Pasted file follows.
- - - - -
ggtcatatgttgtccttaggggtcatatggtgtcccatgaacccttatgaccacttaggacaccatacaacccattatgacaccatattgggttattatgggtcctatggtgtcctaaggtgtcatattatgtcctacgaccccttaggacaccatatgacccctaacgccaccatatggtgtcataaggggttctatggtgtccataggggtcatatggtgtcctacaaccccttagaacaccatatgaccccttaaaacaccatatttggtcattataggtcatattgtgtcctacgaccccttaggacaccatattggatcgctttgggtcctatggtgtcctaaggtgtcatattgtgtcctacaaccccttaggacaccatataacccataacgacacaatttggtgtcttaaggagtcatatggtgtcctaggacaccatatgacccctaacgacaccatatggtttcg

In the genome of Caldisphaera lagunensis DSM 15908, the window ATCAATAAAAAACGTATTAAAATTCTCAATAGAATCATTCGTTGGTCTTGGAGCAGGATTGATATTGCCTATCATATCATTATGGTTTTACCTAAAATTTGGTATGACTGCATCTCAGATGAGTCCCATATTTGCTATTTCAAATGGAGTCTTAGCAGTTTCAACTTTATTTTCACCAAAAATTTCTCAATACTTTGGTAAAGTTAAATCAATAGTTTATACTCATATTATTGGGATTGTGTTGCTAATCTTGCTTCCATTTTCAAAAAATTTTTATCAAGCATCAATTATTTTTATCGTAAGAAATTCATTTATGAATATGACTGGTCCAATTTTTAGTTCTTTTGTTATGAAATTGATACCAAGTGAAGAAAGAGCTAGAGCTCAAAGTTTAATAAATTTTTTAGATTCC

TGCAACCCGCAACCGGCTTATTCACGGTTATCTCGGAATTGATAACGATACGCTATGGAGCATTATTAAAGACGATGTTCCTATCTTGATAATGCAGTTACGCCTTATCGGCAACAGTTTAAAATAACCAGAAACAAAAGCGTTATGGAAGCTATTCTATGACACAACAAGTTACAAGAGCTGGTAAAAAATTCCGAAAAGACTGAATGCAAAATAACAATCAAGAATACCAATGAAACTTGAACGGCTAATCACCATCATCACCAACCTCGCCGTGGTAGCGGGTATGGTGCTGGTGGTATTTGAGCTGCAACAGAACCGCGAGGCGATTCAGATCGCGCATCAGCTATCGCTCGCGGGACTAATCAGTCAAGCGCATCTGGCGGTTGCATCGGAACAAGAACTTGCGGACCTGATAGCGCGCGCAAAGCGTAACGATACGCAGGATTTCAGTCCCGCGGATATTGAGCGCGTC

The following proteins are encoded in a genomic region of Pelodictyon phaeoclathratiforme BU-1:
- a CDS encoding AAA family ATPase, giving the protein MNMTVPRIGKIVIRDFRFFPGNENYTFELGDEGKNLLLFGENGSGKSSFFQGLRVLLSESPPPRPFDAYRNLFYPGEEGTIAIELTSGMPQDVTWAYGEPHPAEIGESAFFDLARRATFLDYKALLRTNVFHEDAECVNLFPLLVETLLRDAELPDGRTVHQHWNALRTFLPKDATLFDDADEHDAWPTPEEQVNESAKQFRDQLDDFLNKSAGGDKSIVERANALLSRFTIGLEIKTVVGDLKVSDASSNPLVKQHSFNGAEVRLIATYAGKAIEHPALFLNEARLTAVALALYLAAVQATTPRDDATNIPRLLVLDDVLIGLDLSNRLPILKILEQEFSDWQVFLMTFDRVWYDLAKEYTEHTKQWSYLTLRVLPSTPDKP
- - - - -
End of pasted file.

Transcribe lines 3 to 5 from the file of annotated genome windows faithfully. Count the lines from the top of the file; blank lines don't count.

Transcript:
TGCAACCCGCAACCGGCTTATTCACGGTTATCTCGGAATTGATAACGATACGCTATGGAGCATTATTAAAGACGATGTTCCTATCTTGATAATGCAGTTACGCCTTATCGGCAACAGTTTAAAATAACCAGAAACAAAAGCGTTATGGAAGCTATTCTATGACACAACAAGTTACAAGAGCTGGTAAAAAATTCCGAAAAGACTGAATGCAAAATAACAATCAAGAATACCAATGAAACTTGAACGGCTAATCACCATCATCACCAACCTCGCCGTGGTAGCGGGTATGGTGCTGGTGGTATTTGAGCTGCAACAGAACCGCGAGGCGATTCAGATCGCGCATCAGCTATCGCTCGCGGGACTAATCAGTCAAGCGCATCTGGCGGTTGCATCGGAACAAGAACTTGCGGACCTGATAGCGCGCGCAAAGCGTAACGATACGCAGGATTTCAGTCCCGCGGATATTGAGCGCGTC

The following proteins are encoded in a genomic region of Pelodictyon phaeoclathratiforme BU-1:
- a CDS encoding AAA family ATPase, giving the protein MNMTVPRIGKIVIRDFRFFPGNENYTFELGDEGKNLLLFGENGSGKSSFFQGLRVLLSESPPPRPFDAYRNLFYPGEEGTIAIELTSGMPQDVTWAYGEPHPAEIGESAFFDLARRATFLDYKALLRTNVFHEDAECVNLFPLLVETLLRDAELPDGRTVHQHWNALRTFLPKDATLFDDADEHDAWPTPEEQVNESAKQFRDQLDDFLNKSAGGDKSIVERANALLSRFTIGLEIKTVVGDLKVSDASSNPLVKQHSFNGAEVRLIATYAGKAIEHPALFLNEARLTAVALALYLAAVQATTPRDDATNIPRLLVLDDVLIGLDLSNRLPILKILEQEFSDWQVFLMTFDRVWYDLAKEYTEHTKQWSYLTLRVLPSTPDKP